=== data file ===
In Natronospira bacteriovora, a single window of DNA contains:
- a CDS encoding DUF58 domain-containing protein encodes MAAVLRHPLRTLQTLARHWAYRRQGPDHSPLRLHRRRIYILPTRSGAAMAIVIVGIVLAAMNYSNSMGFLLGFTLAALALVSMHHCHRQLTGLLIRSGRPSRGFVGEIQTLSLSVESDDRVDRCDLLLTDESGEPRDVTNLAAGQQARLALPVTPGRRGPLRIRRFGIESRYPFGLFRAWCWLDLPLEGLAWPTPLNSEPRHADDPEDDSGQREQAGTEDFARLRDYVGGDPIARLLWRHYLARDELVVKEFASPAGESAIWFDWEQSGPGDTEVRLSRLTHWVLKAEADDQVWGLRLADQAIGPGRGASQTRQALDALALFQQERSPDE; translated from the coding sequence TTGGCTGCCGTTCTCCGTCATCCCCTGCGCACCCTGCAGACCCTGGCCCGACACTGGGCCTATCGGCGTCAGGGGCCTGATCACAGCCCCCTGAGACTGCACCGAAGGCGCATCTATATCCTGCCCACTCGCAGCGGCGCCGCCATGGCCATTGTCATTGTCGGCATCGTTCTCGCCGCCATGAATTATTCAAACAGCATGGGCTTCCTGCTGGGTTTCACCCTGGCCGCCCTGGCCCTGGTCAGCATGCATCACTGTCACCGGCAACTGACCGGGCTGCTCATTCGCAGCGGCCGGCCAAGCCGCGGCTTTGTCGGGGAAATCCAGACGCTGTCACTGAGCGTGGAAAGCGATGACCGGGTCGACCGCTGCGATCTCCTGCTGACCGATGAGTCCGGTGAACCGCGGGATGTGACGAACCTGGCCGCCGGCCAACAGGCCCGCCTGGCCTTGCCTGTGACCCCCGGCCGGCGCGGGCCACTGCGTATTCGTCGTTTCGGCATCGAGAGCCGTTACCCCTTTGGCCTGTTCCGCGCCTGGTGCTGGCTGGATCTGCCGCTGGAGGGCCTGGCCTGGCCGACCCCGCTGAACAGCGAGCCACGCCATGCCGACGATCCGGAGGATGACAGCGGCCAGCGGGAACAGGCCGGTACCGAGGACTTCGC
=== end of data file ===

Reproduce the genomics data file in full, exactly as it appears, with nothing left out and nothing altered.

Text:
In Natronospira bacteriovora, a single window of DNA contains:
- a CDS encoding DUF58 domain-containing protein encodes MAAVLRHPLRTLQTLARHWAYRRQGPDHSPLRLHRRRIYILPTRSGAAMAIVIVGIVLAAMNYSNSMGFLLGFTLAALALVSMHHCHRQLTGLLIRSGRPSRGFVGEIQTLSLSVESDDRVDRCDLLLTDESGEPRDVTNLAAGQQARLALPVTPGRRGPLRIRRFGIESRYPFGLFRAWCWLDLPLEGLAWPTPLNSEPRHADDPEDDSGQREQAGTEDFARLRDYVGGDPIARLLWRHYLARDELVVKEFASPAGESAIWFDWEQSGPGDTEVRLSRLTHWVLKAEADDQVWGLRLADQAIGPGRGASQTRQALDALALFQQERSPDE; translated from the coding sequence TTGGCTGCCGTTCTCCGTCATCCCCTGCGCACCCTGCAGACCCTGGCCCGACACTGGGCCTATCGGCGTCAGGGGCCTGATCACAGCCCCCTGAGACTGCACCGAAGGCGCATCTATATCCTGCCCACTCGCAGCGGCGCCGCCATGGCCATTGTCATTGTCGGCATCGTTCTCGCCGCCATGAATTATTCAAACAGCATGGGCTTCCTGCTGGGTTTCACCCTGGCCGCCCTGGCCCTGGTCAGCATGCATCACTGTCACCGGCAACTGACCGGGCTGCTCATTCGCAGCGGCCGGCCAAGCCGCGGCTTTGTCGGGGAAATCCAGACGCTGTCACTGAGCGTGGAAAGCGATGACCGGGTCGACCGCTGCGATCTCCTGCTGACCGATGAGTCCGGTGAACCGCGGGATGTGACGAACCTGGCCGCCGGCCAACAGGCCCGCCTGGCCTTGCCTGTGACCCCCGGCCGGCGCGGGCCACTGCGTATTCGTCGTTTCGGCATCGAGAGCCGTTACCCCTTTGGCCTGTTCCGCGCCTGGTGCTGGCTGGATCTGCCGCTGGAGGGCCTGGCCTGGCCGACCCCGCTGAACAGCGAGCCACGCCATGCCGACGATCCGGAGGATGACAGCGGCCAGCGGGAACAGGCCGGTACCGAGGACTTCGC